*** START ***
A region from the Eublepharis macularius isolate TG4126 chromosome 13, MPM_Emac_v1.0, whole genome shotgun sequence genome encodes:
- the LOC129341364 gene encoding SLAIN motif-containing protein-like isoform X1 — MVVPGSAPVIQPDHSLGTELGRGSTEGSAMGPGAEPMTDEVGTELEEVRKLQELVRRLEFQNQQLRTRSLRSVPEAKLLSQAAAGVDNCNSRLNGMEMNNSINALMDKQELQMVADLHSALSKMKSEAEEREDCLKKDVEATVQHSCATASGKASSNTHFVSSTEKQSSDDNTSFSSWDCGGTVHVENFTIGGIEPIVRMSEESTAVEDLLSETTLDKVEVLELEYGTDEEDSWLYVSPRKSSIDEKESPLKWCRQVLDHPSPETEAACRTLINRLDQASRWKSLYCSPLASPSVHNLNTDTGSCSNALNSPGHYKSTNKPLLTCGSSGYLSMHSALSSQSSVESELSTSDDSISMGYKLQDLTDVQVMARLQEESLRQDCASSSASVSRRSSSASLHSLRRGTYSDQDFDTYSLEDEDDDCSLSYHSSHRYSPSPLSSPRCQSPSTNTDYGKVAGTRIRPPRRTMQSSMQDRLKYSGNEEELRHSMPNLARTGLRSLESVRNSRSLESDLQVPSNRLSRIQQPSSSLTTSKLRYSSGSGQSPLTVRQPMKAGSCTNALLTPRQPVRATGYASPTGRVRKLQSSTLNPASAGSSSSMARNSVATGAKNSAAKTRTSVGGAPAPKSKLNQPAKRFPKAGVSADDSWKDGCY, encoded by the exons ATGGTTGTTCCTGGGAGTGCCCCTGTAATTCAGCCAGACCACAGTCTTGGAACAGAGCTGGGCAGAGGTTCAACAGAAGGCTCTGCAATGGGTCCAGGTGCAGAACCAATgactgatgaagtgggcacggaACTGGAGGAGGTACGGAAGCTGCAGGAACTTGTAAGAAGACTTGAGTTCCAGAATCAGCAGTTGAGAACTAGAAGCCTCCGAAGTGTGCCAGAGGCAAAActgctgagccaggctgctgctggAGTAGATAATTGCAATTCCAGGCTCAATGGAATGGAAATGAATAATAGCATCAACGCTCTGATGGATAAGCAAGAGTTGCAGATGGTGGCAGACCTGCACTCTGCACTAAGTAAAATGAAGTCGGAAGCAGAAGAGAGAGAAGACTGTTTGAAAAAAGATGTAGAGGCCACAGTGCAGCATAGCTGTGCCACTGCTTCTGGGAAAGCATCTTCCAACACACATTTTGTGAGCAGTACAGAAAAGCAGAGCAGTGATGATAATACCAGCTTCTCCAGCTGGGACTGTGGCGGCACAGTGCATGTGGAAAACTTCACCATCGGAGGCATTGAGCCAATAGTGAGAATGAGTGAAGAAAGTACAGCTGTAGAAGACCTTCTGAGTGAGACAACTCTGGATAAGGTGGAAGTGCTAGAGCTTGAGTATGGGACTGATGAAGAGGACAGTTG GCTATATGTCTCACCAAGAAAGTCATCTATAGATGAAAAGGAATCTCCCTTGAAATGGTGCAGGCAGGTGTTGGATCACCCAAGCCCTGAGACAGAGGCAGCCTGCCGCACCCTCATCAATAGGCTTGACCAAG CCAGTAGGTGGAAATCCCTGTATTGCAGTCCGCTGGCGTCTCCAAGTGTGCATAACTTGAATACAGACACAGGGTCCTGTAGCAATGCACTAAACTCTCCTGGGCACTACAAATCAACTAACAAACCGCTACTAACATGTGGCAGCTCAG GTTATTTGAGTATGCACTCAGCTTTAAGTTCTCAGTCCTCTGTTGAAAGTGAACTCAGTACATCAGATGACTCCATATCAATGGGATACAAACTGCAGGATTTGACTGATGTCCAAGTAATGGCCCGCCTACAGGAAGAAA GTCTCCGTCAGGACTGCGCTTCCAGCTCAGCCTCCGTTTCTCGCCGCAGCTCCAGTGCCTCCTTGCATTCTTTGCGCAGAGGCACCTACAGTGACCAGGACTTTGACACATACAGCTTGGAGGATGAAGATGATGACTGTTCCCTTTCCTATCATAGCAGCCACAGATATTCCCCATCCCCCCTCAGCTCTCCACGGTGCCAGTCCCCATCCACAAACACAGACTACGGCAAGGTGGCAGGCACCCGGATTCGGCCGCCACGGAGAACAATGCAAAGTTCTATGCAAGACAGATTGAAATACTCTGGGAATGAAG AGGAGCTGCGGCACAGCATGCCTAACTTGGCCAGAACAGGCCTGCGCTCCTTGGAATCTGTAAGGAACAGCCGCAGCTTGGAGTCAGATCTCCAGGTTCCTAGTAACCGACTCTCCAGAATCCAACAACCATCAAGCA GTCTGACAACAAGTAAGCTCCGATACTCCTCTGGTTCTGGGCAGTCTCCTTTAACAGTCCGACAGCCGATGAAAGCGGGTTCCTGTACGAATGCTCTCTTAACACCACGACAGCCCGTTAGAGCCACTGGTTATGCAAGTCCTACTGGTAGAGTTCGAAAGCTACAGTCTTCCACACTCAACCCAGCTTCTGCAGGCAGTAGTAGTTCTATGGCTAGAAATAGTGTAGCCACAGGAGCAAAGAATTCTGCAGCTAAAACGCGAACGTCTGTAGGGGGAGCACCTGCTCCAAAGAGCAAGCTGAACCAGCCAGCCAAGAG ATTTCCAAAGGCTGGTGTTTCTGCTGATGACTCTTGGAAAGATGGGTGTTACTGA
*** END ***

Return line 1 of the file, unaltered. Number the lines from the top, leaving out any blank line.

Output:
A region from the Eublepharis macularius isolate TG4126 chromosome 13, MPM_Emac_v1.0, whole genome shotgun sequence genome encodes: